You could add up to 100 points with tips like paying cards more than once a month and disputing credit report errors.
STEP 1: Pay bills on Time
No strategy to improve your credit will be effective if you pay late. Why? Payment history is the single biggest factor that affects credit scores, and late payments can stay on your credit reports for 7½ years.
If you miss a payment by 30 days or more, call the creditor immediately. Arrange to pay up if you can and ask if the creditor will consider no longer reporting the missed payment to the credit bureaus.
Even if the creditor won’t do that, it’s worth getting current on the account ASAP. Every month an account is marked delinquent hurts your score. Fortunately, the impact of a missed payment fades over time. Showing lots of positive credit behaviors after a misstep can help offset the damage more quickly and eventually improve your credit.
If you’re simply not able to pay everything on time, know how to prioritize your bills. Look into financial assistance offered in response to the coronavirus pandemic.
STEP 2: Make Frequent Payments
f you are able to make small payments — often called micropayments — throughout the month, that can help keep your credit card balances down and improve your credit. Making multiple payments throughout the month moves the needle on a credit score factor called credit utilization. After payment history, this is another factor that highly influences your score.
STEP 3: Ask for Higher Credit Limits
When your credit limit goes up and your balance stays the same, it instantly lowers your overall credit utilization, which can improve your credit. Call your card issuer and ask if you can get a higher limit without a “hard” credit inquiry, which can temporarily drop your score a few points. If your income has gone up or you’ve added more years of positive credit experience, you have a decent shot at getting a higher limit. Some issuers may also be willing to work with you during the COVID-19 crisis.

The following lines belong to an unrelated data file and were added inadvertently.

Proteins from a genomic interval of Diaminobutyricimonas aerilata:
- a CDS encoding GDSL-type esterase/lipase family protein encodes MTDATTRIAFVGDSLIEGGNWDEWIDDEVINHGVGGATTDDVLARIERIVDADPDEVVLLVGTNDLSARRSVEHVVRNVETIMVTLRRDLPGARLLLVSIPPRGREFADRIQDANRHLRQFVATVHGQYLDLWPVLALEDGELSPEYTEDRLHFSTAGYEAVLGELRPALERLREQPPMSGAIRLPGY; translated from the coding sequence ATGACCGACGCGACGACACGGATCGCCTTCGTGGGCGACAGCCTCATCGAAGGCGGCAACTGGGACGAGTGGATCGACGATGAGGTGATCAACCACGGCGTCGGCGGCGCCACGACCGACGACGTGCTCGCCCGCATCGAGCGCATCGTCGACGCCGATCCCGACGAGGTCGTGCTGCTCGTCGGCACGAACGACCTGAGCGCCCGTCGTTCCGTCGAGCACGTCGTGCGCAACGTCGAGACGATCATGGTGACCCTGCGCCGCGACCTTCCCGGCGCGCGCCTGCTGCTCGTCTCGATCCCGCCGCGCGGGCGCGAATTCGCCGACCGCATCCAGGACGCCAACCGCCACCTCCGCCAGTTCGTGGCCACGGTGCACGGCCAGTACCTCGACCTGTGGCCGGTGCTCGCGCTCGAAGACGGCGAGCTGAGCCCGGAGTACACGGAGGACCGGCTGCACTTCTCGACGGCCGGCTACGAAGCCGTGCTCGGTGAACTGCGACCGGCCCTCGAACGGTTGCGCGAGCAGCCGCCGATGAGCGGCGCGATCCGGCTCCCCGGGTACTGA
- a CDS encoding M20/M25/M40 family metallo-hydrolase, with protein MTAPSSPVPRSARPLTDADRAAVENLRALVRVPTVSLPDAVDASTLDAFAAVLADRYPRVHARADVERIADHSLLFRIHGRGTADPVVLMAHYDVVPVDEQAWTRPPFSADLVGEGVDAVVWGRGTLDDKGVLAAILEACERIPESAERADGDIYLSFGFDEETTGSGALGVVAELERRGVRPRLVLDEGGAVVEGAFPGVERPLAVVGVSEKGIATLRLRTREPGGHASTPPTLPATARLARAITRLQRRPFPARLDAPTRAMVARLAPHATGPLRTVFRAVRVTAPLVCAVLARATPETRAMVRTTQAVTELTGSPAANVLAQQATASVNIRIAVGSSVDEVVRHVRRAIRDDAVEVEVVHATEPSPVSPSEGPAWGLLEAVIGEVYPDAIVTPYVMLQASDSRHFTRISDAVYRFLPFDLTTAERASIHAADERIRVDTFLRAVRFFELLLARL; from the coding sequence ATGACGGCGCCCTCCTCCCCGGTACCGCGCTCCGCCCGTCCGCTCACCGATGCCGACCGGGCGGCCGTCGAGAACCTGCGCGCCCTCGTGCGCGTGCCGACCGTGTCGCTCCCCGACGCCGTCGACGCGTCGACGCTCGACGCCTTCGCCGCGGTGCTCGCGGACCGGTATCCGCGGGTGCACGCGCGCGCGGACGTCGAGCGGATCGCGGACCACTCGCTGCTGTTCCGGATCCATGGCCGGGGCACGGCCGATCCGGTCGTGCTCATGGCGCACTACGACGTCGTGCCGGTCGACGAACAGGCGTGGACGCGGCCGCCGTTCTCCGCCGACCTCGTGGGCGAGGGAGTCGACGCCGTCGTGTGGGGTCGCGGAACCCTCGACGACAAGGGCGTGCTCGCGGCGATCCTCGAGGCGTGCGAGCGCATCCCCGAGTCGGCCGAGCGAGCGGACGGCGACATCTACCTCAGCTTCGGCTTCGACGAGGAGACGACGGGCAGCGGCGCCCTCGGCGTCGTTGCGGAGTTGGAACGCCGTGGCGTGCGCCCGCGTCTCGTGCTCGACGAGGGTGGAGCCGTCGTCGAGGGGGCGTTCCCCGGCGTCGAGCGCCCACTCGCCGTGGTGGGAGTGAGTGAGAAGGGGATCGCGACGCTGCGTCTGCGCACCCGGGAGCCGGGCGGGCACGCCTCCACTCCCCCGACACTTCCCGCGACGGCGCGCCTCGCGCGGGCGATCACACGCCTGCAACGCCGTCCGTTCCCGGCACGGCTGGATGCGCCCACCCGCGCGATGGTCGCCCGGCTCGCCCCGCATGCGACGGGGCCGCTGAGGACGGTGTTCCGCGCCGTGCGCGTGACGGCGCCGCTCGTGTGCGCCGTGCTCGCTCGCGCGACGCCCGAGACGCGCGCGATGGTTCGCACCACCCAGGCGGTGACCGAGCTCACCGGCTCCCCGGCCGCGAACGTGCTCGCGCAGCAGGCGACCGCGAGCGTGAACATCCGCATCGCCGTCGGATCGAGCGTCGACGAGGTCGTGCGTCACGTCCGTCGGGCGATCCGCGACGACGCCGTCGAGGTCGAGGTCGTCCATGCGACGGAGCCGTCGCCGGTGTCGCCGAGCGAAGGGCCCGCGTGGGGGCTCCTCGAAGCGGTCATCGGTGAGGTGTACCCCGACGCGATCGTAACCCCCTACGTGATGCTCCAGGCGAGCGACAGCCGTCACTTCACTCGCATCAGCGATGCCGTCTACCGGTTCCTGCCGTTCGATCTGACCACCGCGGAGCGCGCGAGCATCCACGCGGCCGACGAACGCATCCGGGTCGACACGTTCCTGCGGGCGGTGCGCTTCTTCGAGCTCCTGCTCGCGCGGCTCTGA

STEP 4: Dispute credit report errors
A mistake on one of your credit reports could be pulling down your score. Fixing it can help you quickly improve your credit.
You’re currently entitled to a free report every week from each of the three major credit bureaus: Equifax, Experian and TransUnion. Use AnnualCreditReport.com to request those reports and then check them for mistakes, such as payments marked late when you paid on time or negative information that’s too old to be listed anymore.
Once you’ve identified them, dispute those errors to get them removed. The credit bureaus have 30 days to investigate and respond. Some companies offer to dispute errors and quickly improve your credit, but proceed with caution before you choose this option.
STEP 5: Become an authorized user
If you have a relative or friend with a long record of responsible credit card use and a high credit limit, consider asking if you can be added on one of those accounts as an authorized user. The account holder doesn’t have to let you use the card — or even tell you the account number — for your credit to improve.
STEP 6: Use a secured credit card
Building credit from scratch or improve your credit is by using a secured credit card.
This type of card is backed by a cash deposit; you pay it upfront and the deposit amount is usually the same as your credit limit. You use it like a normal credit card, and your on-time payments help your credit. Choose a secured card that reports your credit activity to all three credit bureaus. You may also consider looking into alternative credit cards that don’t require a security deposit.
STEP 6: Keep credit cards open
Closing a credit card means you lose that card’s credit limit when your overall credit utilization is calculated, which can lead to a lower score. Keep the card open and use it occasionally so the issuer won’t close it.
STEP 6: Mix it up
If you have only credit cards or only loans, consider getting the type of credit you don’t have to improve your credit mix. Having both installment accounts and revolving credit, such as loans and credit cards, can boost your perceived creditworthiness.